On July 23, 2015 Animal Place liberated 1,500 white Leghorn hens from the agony of battery cages at an egg farm. Dubbed “Liberate Libby” for the poster hen who had her beak mutilated, her feathers battered from rubbing against wire walls, and spent a year with a dozen other hens in a cage, the rescue operation arranged to transport the hens to Animal Place’s Rescue Ranch in Vacaville.
The hens have been undergoing quite a bit of care. When they first arrive, the hens must be declumped, meaning staff and volunteers spend time when the chickens roost keeping them from piling on top of each other and suffocating. The chickens have never lived outside of their small cage and know no other way of being except crammed together. It takes them a while to figure out they have space to move!
They’ve undergone health checks (the hens bred to be layers for industry suffer oft-times fatal consequences of the huge number of eggs they produce and their life spans are seriously shortened). And when their laying days diminish, the majority of white Leghorn hens in California are gassed, their bodies left in landfills.
Today, I went with Direct Action Everywhere (DxE) animal activists on a volunteer work day at the Rescue Ranch. Our mission, to catch one by one each chicken to go through a dosing of Ivermectin, a dewormer, as the last part of their health checking. They stay at Rescue Ranch for a total of two months; for the rest of their stay they get to be chickens and also get some socializing. Our first lesson, how to hold a chicken, was provided using Libby herself as our patient demo chicken.
We divided into teams and headed to the barns. Another group had assisted Saturday with quite a few of the hens, so our group had about 900 to catch for their treatment. Needless to say, the chickens didn’t really want to be caught and dosed with dewormer. It took a while for some of us to get the hang of it; go slow and be quiet, and work them into corner. DON’T make a lot of noise, chase them around, and generally make an idiot of yourself! Interestingly, each and every one of seemed to be talking softly to the chickens as we caught and held them, calling them Sweetie and telling them we were sorry and that everything would be okay.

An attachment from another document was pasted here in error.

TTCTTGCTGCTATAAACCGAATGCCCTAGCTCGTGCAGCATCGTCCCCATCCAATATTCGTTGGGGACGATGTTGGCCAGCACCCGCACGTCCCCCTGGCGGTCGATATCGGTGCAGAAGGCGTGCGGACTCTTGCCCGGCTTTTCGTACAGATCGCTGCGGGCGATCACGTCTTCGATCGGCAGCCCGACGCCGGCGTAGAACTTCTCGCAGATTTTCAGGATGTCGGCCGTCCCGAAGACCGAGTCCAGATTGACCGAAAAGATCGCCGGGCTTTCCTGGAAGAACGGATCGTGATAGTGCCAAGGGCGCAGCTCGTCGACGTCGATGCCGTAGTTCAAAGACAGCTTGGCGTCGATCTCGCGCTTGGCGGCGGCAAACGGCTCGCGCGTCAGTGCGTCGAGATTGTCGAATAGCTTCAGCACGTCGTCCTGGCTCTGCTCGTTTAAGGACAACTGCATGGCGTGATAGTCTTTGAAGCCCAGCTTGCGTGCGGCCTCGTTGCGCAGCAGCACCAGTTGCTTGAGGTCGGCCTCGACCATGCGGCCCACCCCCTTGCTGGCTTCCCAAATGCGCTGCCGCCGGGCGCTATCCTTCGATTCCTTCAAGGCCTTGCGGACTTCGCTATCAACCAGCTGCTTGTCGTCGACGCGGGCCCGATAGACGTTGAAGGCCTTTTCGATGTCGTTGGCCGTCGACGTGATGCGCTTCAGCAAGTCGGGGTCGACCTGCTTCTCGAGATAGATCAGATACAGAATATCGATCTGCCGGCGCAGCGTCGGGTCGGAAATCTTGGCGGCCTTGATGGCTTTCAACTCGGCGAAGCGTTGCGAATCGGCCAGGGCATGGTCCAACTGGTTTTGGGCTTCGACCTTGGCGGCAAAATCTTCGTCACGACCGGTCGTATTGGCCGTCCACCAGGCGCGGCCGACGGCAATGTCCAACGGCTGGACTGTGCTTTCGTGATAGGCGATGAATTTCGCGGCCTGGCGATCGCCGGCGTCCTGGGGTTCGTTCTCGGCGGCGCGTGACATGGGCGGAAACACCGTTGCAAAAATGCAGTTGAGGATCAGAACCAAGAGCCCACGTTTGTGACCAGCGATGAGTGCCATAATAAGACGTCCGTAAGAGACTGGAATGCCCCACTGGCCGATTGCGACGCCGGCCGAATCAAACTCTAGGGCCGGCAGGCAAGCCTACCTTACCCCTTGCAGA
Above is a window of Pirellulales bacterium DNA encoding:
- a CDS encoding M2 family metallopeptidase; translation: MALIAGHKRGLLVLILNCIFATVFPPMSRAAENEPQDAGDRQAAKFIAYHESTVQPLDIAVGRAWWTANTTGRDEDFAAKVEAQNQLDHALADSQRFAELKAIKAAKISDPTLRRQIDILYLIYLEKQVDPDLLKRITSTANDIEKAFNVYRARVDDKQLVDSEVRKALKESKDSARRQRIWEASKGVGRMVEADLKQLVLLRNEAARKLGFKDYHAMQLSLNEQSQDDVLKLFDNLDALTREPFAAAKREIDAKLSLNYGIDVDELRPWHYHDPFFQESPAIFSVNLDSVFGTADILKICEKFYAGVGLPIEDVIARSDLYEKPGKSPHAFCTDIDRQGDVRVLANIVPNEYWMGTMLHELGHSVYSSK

As we caught the chickens, we took them to the dosing line, where 4 experienced handlers were waiting to receive and dose the chickens and send them to the outdoor pen so we could keep track of who had and hadn’t been treated. A fairly efficient assembly line formed.
And eventually all of the chickens were on the outside, not the inside.
Then it was time to clean the barns, oh joy. We gathered up eggs (and there were a lot of eggs), raked dirty straw, scraped perches, spread clean straw and topped the hay bales with wood shavings (for absorption and easier cleaning, I presume). It might sound strange, but the eggs are fed back to the chickens. We tossed them on the ground in the outside pen (splat!) and the chickens eagerly ran and started pecking away. The nutrients they lost are thus returned to their depleted bodies.
I was surprised to hear music playing in the biggest of the barns; apparently it keeps the raccoons from stealing in and killing the chickens. Raccoons don’t like classic rock I guess! There were also much appreciated fans blowing in the big barn. It gets hot in Vacaville.
As a gesture of thanks, Animal Place provided us with drinks and snacks in the shade of a lovely tree. It was hard work, but great to get to know some feisty chickens and spend some time with my new DxE friends.
The California drought is quite apparent in this part of California; the hills are dry and the fire danger is high. It can be hard to believe the drought is as bad as it is living in the Bay Area, but the land is suffering.
Thank you to the DxE organizers for this event. It was my first work day at an animal sanctuary and it was hot but fun. Looking forward to the next one! I hope to eventually get to spend some time with goats at one of these work days. And thank you so much for the hospitality of the folks at Animal Place and for the amazing work they do for the animals.